As Pastor Ray at the retirement community explained to his listeners, the people in this text are yearning for release from their exile: the opportunity to return home to a life as they had once known it, yearning to go back to the vineyards, to the relationships left behind.

A fog of despair settles over them when they realize Jerusalem has been destroyed and their own neighbors no longer want them to come home.  Isaiah speaks into this darkness, repeating the cry of the people, reminding them of their wandering in the wilderness for 40 years, reminding them that the Divine can heal the hopelessness of their lives.

“If we are honest, we will identify with the exiles,” Pastor Ray asserted.  In our darkness we cry out, too, yearning for a sense of God’s presence.  Advent, this season of hope, begins by inviting us to own our darkness, he observed. 

Richardson suggests from personal experience that “at the heart of my resistant longing for God is the knowledge that to call upon the living God, to ask the Creator to tear open and rip into my universe, means giving myself to the prospect, the surety, that God will draw me out to places from which I can never return....I cannot control the direction this will go.”

A somewhat scary proposition, then, “this business of asking God to come close, to tear through the separateness in order to reach us: that’s not how it really works, of course. The tearing doesn’t go in that direction, as if God needed to punch a hole in some far-off heaven in order to come down to us. The incarnation, which we anticipate and celebrate in this season, reminds us that God is ever present, immanent, closer than our breathing.”

Richardson aptly calls our attention to  English mystic Julian of Norwich, who said, “Betwixt us and God, there is no between.” And further, Richardson offers, “If God pervades all creation, pervades us, then the barrier that needs to be torn away isn’t outside us; it’s within. In our own interior universe, in the cosmos we carry inside us, God lives, moves, breathes. What do we need to tear away, to tear through, to tear down, in order to receive this? What do we balk at tearing because we think it is too precious to us or because we fear to lose control over the direction it will go?”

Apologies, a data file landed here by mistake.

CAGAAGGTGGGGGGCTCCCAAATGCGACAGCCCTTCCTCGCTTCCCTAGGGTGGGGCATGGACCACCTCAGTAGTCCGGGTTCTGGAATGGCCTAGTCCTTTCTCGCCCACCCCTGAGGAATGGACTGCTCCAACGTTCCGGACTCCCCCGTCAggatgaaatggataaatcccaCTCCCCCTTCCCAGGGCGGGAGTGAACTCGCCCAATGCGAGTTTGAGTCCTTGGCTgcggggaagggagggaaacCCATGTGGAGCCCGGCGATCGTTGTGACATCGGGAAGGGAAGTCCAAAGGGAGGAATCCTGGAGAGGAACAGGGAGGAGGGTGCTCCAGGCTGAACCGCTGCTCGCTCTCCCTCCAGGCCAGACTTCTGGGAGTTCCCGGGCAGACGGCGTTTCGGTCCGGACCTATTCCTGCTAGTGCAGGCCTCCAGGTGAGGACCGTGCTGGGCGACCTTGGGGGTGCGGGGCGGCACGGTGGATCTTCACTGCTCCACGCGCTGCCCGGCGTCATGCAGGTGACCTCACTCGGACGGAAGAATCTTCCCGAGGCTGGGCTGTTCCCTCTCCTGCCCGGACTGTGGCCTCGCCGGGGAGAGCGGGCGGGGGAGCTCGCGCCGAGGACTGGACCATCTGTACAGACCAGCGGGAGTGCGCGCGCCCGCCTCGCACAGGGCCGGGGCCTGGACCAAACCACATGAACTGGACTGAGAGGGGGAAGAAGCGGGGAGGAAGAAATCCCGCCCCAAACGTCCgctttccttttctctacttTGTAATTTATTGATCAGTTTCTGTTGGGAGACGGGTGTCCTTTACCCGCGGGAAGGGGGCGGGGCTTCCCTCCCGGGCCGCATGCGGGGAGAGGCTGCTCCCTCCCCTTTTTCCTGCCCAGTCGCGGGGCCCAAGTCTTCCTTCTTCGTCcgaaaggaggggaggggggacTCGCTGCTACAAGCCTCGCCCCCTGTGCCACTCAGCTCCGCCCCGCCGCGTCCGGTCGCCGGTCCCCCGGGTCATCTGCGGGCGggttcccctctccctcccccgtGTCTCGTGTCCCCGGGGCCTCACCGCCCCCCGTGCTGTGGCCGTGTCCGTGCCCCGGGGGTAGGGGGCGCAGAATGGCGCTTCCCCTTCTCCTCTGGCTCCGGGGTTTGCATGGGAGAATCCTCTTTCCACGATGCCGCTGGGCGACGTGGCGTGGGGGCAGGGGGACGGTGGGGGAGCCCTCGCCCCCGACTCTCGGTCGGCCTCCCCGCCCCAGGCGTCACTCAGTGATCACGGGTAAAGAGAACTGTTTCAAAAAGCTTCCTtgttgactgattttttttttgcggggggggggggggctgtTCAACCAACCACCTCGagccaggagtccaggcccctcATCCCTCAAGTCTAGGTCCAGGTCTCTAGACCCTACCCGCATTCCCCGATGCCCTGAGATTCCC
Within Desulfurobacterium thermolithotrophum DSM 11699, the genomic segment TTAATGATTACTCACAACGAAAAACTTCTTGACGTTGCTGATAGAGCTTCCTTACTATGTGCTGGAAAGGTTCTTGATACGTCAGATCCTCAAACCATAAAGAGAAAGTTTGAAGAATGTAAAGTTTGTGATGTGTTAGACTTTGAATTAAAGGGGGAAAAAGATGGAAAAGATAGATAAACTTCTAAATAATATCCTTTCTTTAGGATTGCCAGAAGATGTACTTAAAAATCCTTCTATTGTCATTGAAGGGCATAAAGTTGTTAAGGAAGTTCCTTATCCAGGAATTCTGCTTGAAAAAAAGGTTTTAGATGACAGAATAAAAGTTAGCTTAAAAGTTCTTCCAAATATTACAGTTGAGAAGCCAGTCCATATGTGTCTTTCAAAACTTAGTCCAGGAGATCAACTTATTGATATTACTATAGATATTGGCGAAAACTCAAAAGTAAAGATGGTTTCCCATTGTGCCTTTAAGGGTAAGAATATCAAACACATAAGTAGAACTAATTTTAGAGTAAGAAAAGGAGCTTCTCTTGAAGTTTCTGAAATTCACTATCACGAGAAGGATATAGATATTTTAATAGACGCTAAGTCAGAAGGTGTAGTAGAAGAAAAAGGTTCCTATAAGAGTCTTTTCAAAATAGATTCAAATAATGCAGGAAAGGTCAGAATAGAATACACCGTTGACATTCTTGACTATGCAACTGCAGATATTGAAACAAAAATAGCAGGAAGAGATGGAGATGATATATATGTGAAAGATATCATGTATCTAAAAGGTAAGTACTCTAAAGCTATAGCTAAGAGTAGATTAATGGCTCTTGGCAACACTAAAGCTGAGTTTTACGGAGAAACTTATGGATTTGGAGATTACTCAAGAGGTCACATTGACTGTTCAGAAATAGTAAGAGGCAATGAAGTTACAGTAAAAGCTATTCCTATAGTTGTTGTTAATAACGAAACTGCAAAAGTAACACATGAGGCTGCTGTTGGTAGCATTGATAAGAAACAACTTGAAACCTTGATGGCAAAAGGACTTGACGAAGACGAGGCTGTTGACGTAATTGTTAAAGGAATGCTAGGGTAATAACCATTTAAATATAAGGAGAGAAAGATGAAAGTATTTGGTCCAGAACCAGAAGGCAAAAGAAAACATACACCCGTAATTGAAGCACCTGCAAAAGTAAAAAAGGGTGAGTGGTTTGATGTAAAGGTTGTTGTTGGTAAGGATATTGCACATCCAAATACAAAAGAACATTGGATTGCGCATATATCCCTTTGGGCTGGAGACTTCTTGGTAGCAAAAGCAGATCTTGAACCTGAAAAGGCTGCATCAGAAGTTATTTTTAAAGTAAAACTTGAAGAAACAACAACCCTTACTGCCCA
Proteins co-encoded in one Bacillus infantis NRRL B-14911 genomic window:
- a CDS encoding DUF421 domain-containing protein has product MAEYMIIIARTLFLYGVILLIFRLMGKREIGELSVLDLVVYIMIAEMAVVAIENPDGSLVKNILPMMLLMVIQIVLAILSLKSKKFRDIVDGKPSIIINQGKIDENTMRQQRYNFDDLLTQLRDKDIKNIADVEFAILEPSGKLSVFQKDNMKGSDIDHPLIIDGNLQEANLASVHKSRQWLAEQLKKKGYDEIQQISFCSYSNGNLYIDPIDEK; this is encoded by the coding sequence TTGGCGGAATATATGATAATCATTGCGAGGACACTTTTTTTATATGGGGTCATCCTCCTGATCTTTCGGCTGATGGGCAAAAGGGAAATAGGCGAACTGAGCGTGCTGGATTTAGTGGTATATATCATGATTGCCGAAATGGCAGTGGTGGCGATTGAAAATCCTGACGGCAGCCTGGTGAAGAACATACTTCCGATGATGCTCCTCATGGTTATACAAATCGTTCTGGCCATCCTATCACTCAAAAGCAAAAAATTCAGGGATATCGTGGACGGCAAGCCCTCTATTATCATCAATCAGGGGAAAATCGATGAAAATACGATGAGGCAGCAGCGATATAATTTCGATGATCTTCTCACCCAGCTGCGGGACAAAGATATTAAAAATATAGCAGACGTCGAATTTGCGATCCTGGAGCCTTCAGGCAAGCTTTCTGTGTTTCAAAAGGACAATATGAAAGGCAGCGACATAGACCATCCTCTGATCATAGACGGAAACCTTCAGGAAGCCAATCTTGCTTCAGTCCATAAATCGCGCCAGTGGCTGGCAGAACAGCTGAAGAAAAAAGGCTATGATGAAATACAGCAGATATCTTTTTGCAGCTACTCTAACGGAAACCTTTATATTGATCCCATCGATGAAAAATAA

The retirement community service closed with communion yesterday, as the pastor served bread and wine as symbols that the darkness will not always reign.  “We gather to celebrate that the darkness will not put out the light.”

What does your personal darkness look like this Advent season?  In response to your rant for rescue, imagine the Divine penetrating your darkness and welcoming home the parts of yourself that live in exile.  Make it an Advent practice this year to claim the light that overcomes your personal darkness.

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November 27, 2017
By Jane Bishop Halteman

Gratitude board…thankful for family and friends and food and warm houses and the glories of nature and so much more!

A proliferation of gratitude stories is lighting up the internet this Thanksgiving season with news that gratitude is beneficial to your health.

The University of California San Diego’s School of Medicine has discovered that more grateful people enjoy better health than less grateful folks—specifically less inflammation and healthier heart rhythms, according to Sacred Science writer Nick Polizzi who quotes the study’s author, Paul J. Mills:  The grateful people revealed “a better well-being, a less depressed mood, less fatigue, and they slept better. We found that those patients who kept gratitude journals for eight weeks showed reductions in circulating levels of several important inflammatory biomarkers, as well as an increase in heart rate variability while they wrote. Improved heart rate variability is considered a measure of reduced cardiac risk.”

Author Polizzi suggests that it is “almost impossible to be upset and grateful at the same time,” adding that “being thankful flips a switch inside of you that clears out any negative feelings you were experiencing a few moments before.”

Polizzi offers “three easy ways to bring more gratitude into your life” including offering thanks for each new day, breathing a daily gratitude prayer one meal a day, and keeping track for the next 10 days of one thing for which you are grateful.